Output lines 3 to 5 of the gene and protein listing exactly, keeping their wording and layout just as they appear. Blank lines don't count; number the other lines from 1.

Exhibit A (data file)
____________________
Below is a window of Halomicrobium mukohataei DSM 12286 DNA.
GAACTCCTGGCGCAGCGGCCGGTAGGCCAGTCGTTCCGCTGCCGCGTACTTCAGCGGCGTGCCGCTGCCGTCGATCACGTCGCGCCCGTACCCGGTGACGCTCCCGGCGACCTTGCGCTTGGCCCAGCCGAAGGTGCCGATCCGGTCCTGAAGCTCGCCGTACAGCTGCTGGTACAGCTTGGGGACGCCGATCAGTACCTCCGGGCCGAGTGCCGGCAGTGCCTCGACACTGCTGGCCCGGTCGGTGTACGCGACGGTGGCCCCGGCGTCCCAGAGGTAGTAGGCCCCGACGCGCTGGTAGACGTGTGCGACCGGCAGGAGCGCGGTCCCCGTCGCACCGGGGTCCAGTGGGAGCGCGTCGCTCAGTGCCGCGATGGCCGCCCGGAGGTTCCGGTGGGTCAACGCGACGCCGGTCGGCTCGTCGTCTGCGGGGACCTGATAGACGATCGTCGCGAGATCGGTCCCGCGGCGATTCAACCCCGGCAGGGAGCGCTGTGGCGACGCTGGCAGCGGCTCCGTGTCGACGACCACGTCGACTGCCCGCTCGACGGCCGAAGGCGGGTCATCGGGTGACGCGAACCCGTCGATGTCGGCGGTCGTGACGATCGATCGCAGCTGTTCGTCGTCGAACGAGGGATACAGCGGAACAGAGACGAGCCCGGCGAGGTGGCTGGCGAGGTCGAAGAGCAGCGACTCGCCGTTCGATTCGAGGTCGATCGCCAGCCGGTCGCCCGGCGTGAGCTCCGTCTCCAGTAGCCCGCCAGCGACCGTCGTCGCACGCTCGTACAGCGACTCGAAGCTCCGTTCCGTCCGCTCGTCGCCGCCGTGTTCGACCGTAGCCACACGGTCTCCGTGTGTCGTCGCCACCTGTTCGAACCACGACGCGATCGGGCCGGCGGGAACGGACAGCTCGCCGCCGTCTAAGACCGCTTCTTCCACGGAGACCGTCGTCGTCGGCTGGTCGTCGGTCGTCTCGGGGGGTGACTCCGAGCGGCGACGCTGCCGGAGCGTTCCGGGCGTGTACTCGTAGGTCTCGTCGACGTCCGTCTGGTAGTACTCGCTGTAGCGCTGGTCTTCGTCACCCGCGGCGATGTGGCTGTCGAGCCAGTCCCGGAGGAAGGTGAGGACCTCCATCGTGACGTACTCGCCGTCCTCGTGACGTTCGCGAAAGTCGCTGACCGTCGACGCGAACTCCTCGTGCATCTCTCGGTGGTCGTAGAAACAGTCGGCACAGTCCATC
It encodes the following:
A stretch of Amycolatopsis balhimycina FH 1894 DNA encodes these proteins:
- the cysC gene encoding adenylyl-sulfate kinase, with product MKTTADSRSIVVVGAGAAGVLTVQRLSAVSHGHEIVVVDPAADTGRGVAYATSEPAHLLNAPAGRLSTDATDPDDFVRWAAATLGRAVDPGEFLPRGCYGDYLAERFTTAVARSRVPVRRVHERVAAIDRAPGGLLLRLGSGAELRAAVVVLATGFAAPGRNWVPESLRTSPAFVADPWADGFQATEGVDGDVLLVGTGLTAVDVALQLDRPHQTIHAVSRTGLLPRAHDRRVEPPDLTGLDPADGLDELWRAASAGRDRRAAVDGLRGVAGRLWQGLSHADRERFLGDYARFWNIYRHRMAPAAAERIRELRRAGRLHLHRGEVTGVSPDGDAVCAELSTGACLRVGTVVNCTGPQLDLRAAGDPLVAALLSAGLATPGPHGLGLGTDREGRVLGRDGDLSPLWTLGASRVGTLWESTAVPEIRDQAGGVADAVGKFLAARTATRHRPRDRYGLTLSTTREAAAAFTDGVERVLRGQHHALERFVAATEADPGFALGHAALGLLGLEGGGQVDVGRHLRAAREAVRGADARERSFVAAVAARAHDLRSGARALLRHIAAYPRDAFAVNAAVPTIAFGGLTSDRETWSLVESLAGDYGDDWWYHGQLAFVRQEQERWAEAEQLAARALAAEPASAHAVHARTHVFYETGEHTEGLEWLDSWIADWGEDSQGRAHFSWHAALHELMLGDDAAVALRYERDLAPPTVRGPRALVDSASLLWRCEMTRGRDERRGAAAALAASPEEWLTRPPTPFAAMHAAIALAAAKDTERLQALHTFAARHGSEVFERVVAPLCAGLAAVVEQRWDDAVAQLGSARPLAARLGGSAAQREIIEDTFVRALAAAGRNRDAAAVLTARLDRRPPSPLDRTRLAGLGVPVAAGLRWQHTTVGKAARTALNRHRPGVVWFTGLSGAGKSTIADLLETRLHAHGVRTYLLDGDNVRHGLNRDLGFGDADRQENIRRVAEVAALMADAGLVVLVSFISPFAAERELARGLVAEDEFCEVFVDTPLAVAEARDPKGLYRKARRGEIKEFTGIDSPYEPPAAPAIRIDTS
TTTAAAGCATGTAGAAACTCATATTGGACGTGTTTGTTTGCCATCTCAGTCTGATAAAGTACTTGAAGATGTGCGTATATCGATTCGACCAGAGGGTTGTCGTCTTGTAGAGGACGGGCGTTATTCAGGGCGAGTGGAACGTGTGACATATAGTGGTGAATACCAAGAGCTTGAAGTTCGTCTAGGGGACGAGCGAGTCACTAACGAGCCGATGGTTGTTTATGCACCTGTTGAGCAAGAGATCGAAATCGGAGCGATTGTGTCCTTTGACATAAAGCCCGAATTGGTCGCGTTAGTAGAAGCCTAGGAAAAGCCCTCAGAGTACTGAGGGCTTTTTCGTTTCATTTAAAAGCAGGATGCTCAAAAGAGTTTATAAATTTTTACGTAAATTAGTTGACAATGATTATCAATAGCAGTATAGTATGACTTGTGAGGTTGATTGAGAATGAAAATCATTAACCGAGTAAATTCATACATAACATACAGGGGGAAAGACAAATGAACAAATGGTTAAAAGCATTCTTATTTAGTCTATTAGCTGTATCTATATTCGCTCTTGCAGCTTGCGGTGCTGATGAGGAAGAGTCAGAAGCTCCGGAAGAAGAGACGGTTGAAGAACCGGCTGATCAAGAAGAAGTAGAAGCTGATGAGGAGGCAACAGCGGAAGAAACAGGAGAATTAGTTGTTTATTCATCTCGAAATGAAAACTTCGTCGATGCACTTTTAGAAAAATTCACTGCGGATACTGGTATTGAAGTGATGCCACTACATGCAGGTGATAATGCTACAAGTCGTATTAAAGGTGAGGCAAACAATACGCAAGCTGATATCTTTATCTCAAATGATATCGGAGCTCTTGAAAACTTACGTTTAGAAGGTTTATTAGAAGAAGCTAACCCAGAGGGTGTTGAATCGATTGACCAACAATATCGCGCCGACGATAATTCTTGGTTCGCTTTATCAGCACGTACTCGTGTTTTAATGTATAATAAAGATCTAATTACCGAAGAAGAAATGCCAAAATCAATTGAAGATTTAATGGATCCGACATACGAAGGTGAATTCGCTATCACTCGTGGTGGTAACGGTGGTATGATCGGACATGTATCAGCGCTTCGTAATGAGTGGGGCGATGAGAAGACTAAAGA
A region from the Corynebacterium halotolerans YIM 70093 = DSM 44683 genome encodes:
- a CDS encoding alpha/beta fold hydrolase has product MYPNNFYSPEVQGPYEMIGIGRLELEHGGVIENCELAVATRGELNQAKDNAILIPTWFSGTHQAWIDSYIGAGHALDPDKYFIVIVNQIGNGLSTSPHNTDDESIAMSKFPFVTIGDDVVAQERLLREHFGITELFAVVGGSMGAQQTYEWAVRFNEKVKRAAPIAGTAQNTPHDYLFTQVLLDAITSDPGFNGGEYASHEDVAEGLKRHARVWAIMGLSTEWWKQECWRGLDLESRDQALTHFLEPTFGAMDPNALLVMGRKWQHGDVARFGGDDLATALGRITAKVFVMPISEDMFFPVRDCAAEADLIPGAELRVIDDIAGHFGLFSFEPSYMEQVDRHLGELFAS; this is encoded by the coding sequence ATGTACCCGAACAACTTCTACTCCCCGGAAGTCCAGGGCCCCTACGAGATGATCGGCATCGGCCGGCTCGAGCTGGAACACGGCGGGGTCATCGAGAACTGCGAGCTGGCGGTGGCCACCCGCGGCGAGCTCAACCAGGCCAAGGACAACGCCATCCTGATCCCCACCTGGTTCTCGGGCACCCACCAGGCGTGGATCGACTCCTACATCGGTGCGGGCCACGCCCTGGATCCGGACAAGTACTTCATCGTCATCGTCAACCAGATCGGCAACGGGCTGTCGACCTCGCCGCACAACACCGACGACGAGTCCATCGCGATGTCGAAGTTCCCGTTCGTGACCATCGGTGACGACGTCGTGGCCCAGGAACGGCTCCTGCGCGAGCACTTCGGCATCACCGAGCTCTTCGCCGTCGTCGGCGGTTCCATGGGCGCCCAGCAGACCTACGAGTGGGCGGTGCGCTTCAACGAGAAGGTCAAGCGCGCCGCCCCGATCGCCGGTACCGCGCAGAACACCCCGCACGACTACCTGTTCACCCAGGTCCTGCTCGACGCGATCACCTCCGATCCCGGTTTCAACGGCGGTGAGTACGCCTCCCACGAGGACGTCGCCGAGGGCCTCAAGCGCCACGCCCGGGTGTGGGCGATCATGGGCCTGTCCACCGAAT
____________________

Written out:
It encodes the following:
A stretch of Amycolatopsis balhimycina FH 1894 DNA encodes these proteins:
- the cysC gene encoding adenylyl-sulfate kinase, with product MKTTADSRSIVVVGAGAAGVLTVQRLSAVSHGHEIVVVDPAADTGRGVAYATSEPAHLLNAPAGRLSTDATDPDDFVRWAAATLGRAVDPGEFLPRGCYGDYLAERFTTAVARSRVPVRRVHERVAAIDRAPGGLLLRLGSGAELRAAVVVLATGFAAPGRNWVPESLRTSPAFVADPWADGFQATEGVDGDVLLVGTGLTAVDVALQLDRPHQTIHAVSRTGLLPRAHDRRVEPPDLTGLDPADGLDELWRAASAGRDRRAAVDGLRGVAGRLWQGLSHADRERFLGDYARFWNIYRHRMAPAAAERIRELRRAGRLHLHRGEVTGVSPDGDAVCAELSTGACLRVGTVVNCTGPQLDLRAAGDPLVAALLSAGLATPGPHGLGLGTDREGRVLGRDGDLSPLWTLGASRVGTLWESTAVPEIRDQAGGVADAVGKFLAARTATRHRPRDRYGLTLSTTREAAAAFTDGVERVLRGQHHALERFVAATEADPGFALGHAALGLLGLEGGGQVDVGRHLRAAREAVRGADARERSFVAAVAARAHDLRSGARALLRHIAAYPRDAFAVNAAVPTIAFGGLTSDRETWSLVESLAGDYGDDWWYHGQLAFVRQEQERWAEAEQLAARALAAEPASAHAVHARTHVFYETGEHTEGLEWLDSWIADWGEDSQGRAHFSWHAALHELMLGDDAAVALRYERDLAPPTVRGPRALVDSASLLWRCEMTRGRDERRGAAAALAASPEEWLTRPPTPFAAMHAAIALAAAKDTERLQALHTFAARHGSEVFERVVAPLCAGLAAVVEQRWDDAVAQLGSARPLAARLGGSAAQREIIEDTFVRALAAAGRNRDAAAVLTARLDRRPPSPLDRTRLAGLGVPVAAGLRWQHTTVGKAARTALNRHRPGVVWFTGLSGAGKSTIADLLETRLHAHGVRTYLLDGDNVRHGLNRDLGFGDADRQENIRRVAEVAALMADAGLVVLVSFISPFAAERELARGLVAEDEFCEVFVDTPLAVAEARDPKGLYRKARRGEIKEFTGIDSPYEPPAAPAIRIDTS